Science and morality

The science of morality is interpreted by empirical findings based on the senses, and is in effect linked to the scientific method in where observation and experimentation to acquire knowledge, to form an understanding of the subject is in play. Many sceptics claim that science doesn’t have the means to determine what can be moral or immoral, but observable facts are reached by using the scientific method, yet the whole concept of morality is about well-being and living a virtuous life, yet what’s good for one person could be detrimental to another.

So can science actually determine morality? Science attempts to be objective, and reach a conclusion based on reason, reality and facts gathered from evidence. Two of the biggest questions in philosophy and science are; who are we? Where did we come from? Many people of faith believe that we are here because we are made in the image of god, and were placed on Earth to rule a dominion over other life forms, and with us being in God’s image we have a morality giver. Yet this is purely speculative, without justification and is subjective to the religion a person puts their faith into. For something to be universally moral, it has to be based on facts or how else can it be agreed upon?

“Psychological and neuroscience research both tell us that morality, our mental ability to tell right from wrong in our behaviors and the behaviors of others, is a product of evolution. Morality has been passed on through the course of evolution because it helps us to live in large social groups by enhancing our ability to get along and interact with others. – Source

So using that standard, religion can not be moral. Morality is in two parts and the first part is how you act and the more empathy, compassion and humility you use, then the greater the chances are you’ll do something for the greater good that’s beneficial to others; and the second part is how your actions make you feel, and if you do something bad, you feel guilt, resentment or remorse, then it’s likely that if put in that same situation again you’ll try and change your ways for the greater good. Is having expectations supplied by a god, who doesn’t want you to worship anyone but them, being moral or is it just being obedient and following the rules? Morality is about being about to distinguish between good and bad, wrong or right. Being moral is about trying to work for the betterment of all, not just the ones who are part of your elite club..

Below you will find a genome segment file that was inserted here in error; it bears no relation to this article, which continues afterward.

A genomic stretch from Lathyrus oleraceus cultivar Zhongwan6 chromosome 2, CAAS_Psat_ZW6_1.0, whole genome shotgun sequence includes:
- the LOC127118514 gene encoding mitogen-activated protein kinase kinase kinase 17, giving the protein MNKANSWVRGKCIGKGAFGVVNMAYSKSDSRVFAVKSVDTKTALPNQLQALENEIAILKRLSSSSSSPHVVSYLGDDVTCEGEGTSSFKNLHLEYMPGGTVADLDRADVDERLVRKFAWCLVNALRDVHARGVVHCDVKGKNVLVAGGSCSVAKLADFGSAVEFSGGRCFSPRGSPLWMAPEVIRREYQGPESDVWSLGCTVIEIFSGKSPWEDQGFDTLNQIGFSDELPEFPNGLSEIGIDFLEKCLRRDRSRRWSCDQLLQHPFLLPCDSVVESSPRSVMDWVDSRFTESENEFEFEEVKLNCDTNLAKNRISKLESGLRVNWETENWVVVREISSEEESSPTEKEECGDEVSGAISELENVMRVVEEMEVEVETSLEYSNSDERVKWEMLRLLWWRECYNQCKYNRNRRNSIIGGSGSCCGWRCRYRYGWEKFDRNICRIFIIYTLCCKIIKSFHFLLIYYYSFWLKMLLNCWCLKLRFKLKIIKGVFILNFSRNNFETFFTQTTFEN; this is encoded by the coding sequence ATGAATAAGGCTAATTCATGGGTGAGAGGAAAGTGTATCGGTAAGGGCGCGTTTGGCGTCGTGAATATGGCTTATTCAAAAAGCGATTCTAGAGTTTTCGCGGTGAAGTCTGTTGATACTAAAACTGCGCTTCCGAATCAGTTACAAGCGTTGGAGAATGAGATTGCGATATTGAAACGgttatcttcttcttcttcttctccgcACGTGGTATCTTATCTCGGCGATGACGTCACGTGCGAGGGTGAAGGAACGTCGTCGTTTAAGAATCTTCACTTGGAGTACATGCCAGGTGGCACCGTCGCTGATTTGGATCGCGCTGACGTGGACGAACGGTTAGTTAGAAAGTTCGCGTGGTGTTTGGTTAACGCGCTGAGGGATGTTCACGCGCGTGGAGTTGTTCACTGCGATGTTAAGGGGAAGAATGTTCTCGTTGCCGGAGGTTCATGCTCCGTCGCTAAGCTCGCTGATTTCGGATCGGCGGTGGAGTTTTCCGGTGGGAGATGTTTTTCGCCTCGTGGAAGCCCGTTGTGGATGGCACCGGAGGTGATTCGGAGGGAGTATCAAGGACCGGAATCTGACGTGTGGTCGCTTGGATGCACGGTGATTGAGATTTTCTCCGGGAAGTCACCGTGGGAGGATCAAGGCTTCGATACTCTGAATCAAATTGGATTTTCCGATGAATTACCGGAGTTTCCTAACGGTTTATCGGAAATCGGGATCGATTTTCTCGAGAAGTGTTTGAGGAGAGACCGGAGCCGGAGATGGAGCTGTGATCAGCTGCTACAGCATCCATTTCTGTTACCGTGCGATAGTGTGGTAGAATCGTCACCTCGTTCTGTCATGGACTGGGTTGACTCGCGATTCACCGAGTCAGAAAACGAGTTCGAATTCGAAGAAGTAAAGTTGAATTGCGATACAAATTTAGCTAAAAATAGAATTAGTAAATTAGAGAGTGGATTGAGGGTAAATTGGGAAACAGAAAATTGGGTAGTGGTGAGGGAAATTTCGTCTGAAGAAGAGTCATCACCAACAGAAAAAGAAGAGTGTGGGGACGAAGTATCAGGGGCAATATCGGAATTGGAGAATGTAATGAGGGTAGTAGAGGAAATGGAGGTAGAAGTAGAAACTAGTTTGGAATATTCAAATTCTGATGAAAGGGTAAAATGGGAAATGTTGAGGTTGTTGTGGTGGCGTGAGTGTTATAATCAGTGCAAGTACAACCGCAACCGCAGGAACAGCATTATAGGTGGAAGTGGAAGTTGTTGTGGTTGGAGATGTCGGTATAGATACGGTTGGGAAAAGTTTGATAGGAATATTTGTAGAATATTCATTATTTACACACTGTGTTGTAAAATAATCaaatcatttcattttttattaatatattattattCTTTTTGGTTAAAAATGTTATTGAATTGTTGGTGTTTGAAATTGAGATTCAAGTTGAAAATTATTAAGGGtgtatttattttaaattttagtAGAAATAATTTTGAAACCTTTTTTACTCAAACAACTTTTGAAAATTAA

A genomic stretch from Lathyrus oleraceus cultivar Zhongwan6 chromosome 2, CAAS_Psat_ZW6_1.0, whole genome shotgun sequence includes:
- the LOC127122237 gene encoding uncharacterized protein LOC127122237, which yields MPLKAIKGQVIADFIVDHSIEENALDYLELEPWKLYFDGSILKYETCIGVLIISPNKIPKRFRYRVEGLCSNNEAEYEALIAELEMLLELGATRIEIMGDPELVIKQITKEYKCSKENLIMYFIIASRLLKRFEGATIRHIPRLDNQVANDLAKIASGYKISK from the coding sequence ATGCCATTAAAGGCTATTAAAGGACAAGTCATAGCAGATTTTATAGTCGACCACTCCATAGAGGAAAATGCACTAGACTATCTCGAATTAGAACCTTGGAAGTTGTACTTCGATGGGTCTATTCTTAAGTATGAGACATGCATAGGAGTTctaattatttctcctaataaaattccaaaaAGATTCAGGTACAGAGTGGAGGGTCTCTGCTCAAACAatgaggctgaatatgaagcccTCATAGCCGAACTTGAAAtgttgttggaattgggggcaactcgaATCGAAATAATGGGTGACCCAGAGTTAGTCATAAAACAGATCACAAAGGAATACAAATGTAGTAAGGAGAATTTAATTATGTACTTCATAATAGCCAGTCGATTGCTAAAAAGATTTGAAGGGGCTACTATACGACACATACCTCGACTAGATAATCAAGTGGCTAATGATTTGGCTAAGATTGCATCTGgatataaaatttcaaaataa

“Morality must relate, at some level, to the well-being of conscious creatures. If there are more and less effective ways for us to seek happiness and to avoid misery in this world—and there clearly are—then there are right and wrong answers to questions of morality” – Sam Harris

Very often a person’s view of morality is derived from cultural traits and expectations, and people are conditioned socially to act in a certain way that doesn’t infringe the rights of other sentient beings. Many philosophers arrive that morality is inherent from birth, and to be socially accepted into a pack, then we must adhere to standard or principles to maintain an equilibrium so we can multiply as a species. Whilst science can’t directly determine what’s moral and what’s immoral, it can certainly study empirical evidence to determine if an action is going to constitute in the well-being of others, and what can be done to reduce suffering of the majority. So science can determine what’s true, but not what’s right. Yet, by using the scientific method we can reach moral conclusions. Take murder as an example. To take another person’s life is an infringement on their rights as a human, and it causes suffering to the victim and those close to them. But if you had a choice to save 100 people and let one die, would that judgement be a moral one, as the decision was for greater good, or is it a decision that can’t have any moral implications as a choice had to be made or everyone would die.

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